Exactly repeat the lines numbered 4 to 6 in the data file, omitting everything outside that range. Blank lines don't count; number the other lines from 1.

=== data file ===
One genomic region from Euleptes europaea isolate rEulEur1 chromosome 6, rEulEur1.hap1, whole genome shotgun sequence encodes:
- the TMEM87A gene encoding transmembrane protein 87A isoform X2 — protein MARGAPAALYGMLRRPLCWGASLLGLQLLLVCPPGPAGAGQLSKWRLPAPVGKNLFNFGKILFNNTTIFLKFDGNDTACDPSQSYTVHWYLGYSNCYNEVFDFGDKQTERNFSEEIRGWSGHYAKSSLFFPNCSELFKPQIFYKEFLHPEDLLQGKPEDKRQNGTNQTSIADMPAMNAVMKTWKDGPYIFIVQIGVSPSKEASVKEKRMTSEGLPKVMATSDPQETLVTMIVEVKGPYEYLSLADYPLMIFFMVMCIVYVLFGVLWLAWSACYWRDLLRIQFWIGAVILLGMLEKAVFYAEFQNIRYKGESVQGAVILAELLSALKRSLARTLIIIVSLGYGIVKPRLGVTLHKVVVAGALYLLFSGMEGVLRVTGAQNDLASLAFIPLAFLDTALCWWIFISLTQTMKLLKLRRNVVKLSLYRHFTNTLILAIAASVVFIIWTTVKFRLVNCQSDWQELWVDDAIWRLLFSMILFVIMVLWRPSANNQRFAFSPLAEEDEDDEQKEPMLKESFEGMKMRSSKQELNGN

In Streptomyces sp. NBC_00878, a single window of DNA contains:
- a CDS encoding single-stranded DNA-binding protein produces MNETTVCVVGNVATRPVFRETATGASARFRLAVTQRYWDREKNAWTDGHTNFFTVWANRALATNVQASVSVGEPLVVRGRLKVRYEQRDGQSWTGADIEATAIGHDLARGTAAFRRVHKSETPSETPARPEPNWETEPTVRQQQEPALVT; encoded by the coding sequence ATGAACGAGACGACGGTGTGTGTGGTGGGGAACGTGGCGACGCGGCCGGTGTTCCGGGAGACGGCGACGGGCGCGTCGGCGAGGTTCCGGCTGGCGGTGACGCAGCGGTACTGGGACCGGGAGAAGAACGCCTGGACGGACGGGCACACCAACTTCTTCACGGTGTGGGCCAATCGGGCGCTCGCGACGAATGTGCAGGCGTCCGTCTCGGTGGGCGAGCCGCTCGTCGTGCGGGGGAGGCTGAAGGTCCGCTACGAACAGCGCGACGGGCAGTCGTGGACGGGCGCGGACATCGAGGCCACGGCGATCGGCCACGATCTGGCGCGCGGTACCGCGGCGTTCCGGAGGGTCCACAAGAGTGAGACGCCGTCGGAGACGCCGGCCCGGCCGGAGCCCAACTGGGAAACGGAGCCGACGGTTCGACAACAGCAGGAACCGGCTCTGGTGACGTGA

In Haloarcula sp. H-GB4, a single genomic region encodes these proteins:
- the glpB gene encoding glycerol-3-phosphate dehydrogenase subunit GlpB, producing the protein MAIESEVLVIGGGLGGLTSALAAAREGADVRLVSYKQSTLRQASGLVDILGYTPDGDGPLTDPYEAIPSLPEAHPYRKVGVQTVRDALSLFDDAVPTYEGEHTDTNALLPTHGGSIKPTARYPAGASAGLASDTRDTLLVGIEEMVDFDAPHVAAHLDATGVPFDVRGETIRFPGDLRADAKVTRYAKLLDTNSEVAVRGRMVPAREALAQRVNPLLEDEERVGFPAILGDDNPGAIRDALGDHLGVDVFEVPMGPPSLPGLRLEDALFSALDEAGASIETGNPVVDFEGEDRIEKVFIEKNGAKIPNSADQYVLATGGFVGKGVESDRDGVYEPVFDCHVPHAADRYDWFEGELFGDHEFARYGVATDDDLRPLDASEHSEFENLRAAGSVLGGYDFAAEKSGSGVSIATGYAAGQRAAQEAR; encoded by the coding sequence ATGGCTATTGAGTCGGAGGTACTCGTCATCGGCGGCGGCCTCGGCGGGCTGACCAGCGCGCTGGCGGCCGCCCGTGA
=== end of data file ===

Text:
- a CDS encoding single-stranded DNA-binding protein produces MNETTVCVVGNVATRPVFRETATGASARFRLAVTQRYWDREKNAWTDGHTNFFTVWANRALATNVQASVSVGEPLVVRGRLKVRYEQRDGQSWTGADIEATAIGHDLARGTAAFRRVHKSETPSETPARPEPNWETEPTVRQQQEPALVT; encoded by the coding sequence ATGAACGAGACGACGGTGTGTGTGGTGGGGAACGTGGCGACGCGGCCGGTGTTCCGGGAGACGGCGACGGGCGCGTCGGCGAGGTTCCGGCTGGCGGTGACGCAGCGGTACTGGGACCGGGAGAAGAACGCCTGGACGGACGGGCACACCAACTTCTTCACGGTGTGGGCCAATCGGGCGCTCGCGACGAATGTGCAGGCGTCCGTCTCGGTGGGCGAGCCGCTCGTCGTGCGGGGGAGGCTGAAGGTCCGCTACGAACAGCGCGACGGGCAGTCGTGGACGGGCGCGGACATCGAGGCCACGGCGATCGGCCACGATCTGGCGCGCGGTACCGCGGCGTTCCGGAGGGTCCACAAGAGTGAGACGCCGTCGGAGACGCCGGCCCGGCCGGAGCCCAACTGGGAAACGGAGCCGACGGTTCGACAACAGCAGGAACCGGCTCTGGTGACGTGA

In Haloarcula sp. H-GB4, a single genomic region encodes these proteins:
- the glpB gene encoding glycerol-3-phosphate dehydrogenase subunit GlpB, producing the protein MAIESEVLVIGGGLGGLTSALAAAREGADVRLVSYKQSTLRQASGLVDILGYTPDGDGPLTDPYEAIPSLPEAHPYRKVGVQTVRDALSLFDDAVPTYEGEHTDTNALLPTHGGSIKPTARYPAGASAGLASDTRDTLLVGIEEMVDFDAPHVAAHLDATGVPFDVRGETIRFPGDLRADAKVTRYAKLLDTNSEVAVRGRMVPAREALAQRVNPLLEDEERVGFPAILGDDNPGAIRDALGDHLGVDVFEVPMGPPSLPGLRLEDALFSALDEAGASIETGNPVVDFEGEDRIEKVFIEKNGAKIPNSADQYVLATGGFVGKGVESDRDGVYEPVFDCHVPHAADRYDWFEGELFGDHEFARYGVATDDDLRPLDASEHSEFENLRAAGSVLGGYDFAAEKSGSGVSIATGYAAGQRAAQEAR; encoded by the coding sequence ATGGCTATTGAGTCGGAGGTACTCGTCATCGGCGGCGGCCTCGGCGGGCTGACCAGCGCGCTGGCGGCCGCCCGTGA